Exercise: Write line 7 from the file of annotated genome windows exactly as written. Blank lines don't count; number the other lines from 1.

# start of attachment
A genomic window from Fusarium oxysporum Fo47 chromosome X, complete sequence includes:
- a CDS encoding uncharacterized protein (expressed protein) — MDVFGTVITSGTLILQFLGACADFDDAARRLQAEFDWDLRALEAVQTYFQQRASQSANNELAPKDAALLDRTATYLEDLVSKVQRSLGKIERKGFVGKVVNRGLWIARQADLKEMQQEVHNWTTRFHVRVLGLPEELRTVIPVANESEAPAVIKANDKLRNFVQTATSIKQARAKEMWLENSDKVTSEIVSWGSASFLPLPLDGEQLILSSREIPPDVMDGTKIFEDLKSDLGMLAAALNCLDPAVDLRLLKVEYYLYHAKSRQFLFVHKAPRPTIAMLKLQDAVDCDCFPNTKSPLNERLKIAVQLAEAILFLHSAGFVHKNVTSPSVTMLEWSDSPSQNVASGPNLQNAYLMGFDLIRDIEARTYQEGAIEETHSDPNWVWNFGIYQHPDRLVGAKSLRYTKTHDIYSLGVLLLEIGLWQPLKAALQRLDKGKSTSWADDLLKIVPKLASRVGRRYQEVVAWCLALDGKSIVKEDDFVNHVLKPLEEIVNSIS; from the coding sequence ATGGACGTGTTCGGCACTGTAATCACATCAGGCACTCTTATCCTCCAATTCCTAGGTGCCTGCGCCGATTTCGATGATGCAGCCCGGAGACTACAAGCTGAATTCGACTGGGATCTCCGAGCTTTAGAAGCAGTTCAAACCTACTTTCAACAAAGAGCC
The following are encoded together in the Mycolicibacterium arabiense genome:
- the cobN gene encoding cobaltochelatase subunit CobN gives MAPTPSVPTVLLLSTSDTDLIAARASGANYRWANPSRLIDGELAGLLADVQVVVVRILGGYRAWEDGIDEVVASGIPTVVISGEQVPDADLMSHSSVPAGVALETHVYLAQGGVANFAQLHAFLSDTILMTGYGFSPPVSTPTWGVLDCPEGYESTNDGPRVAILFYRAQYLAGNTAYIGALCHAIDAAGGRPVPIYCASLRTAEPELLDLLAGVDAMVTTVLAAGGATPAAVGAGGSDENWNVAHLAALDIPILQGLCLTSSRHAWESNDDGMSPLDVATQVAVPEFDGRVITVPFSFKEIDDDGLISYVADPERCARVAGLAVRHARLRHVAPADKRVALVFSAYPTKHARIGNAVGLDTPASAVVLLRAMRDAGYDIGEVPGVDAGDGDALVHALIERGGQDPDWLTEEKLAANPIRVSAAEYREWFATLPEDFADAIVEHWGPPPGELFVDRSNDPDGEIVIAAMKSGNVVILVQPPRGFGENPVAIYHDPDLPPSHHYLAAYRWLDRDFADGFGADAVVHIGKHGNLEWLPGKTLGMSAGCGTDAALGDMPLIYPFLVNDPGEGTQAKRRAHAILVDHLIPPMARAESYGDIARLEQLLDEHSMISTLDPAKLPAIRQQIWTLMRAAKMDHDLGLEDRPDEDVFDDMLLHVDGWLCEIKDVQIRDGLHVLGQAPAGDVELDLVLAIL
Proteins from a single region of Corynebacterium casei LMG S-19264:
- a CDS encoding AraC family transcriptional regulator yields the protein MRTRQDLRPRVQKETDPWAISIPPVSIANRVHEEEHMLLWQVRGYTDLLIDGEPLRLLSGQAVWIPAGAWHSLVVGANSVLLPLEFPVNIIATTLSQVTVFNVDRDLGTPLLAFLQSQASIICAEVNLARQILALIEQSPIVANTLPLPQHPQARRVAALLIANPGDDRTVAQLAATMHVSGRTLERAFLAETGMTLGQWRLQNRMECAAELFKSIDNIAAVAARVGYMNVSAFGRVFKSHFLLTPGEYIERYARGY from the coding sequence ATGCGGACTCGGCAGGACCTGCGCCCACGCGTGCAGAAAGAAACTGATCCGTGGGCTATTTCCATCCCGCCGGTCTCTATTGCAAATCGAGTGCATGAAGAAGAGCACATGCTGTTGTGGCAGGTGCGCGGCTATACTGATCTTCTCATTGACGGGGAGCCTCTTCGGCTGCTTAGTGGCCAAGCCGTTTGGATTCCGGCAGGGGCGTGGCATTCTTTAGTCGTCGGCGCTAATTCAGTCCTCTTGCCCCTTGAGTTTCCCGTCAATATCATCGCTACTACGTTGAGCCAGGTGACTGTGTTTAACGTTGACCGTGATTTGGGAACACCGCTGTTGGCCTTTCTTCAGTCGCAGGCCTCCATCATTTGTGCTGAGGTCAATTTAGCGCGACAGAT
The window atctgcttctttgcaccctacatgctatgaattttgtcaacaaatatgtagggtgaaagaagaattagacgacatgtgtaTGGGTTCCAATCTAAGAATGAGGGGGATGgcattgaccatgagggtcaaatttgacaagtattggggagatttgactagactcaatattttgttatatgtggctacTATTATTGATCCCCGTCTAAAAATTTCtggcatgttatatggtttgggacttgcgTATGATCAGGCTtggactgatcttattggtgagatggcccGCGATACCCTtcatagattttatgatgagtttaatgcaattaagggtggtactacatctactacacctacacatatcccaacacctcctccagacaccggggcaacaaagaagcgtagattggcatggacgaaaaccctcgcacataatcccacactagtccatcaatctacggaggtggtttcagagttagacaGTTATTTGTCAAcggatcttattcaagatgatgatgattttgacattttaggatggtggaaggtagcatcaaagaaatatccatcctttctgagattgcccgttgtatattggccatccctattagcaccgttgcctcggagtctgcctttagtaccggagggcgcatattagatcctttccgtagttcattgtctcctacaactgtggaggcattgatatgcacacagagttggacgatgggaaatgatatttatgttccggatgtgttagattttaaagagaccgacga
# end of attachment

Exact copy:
The window atctgcttctttgcaccctacatgctatgaattttgtcaacaaatatgtagggtgaaagaagaattagacgacatgtgtaTGGGTTCCAATCTAAGAATGAGGGGGATGgcattgaccatgagggtcaaatttgacaagtattggggagatttgactagactcaatattttgttatatgtggctacTATTATTGATCCCCGTCTAAAAATTTCtggcatgttatatggtttgggacttgcgTATGATCAGGCTtggactgatcttattggtgagatggcccGCGATACCCTtcatagattttatgatgagtttaatgcaattaagggtggtactacatctactacacctacacatatcccaacacctcctccagacaccggggcaacaaagaagcgtagattggcatggacgaaaaccctcgcacataatcccacactagtccatcaatctacggaggtggtttcagagttagacaGTTATTTGTCAAcggatcttattcaagatgatgatgattttgacattttaggatggtggaaggtagcatcaaagaaatatccatcctttctgagattgcccgttgtatattggccatccctattagcaccgttgcctcggagtctgcctttagtaccggagggcgcatattagatcctttccgtagttcattgtctcctacaactgtggaggcattgatatgcacacagagttggacgatgggaaatgatatttatgttccggatgtgttagattttaaagagaccgacga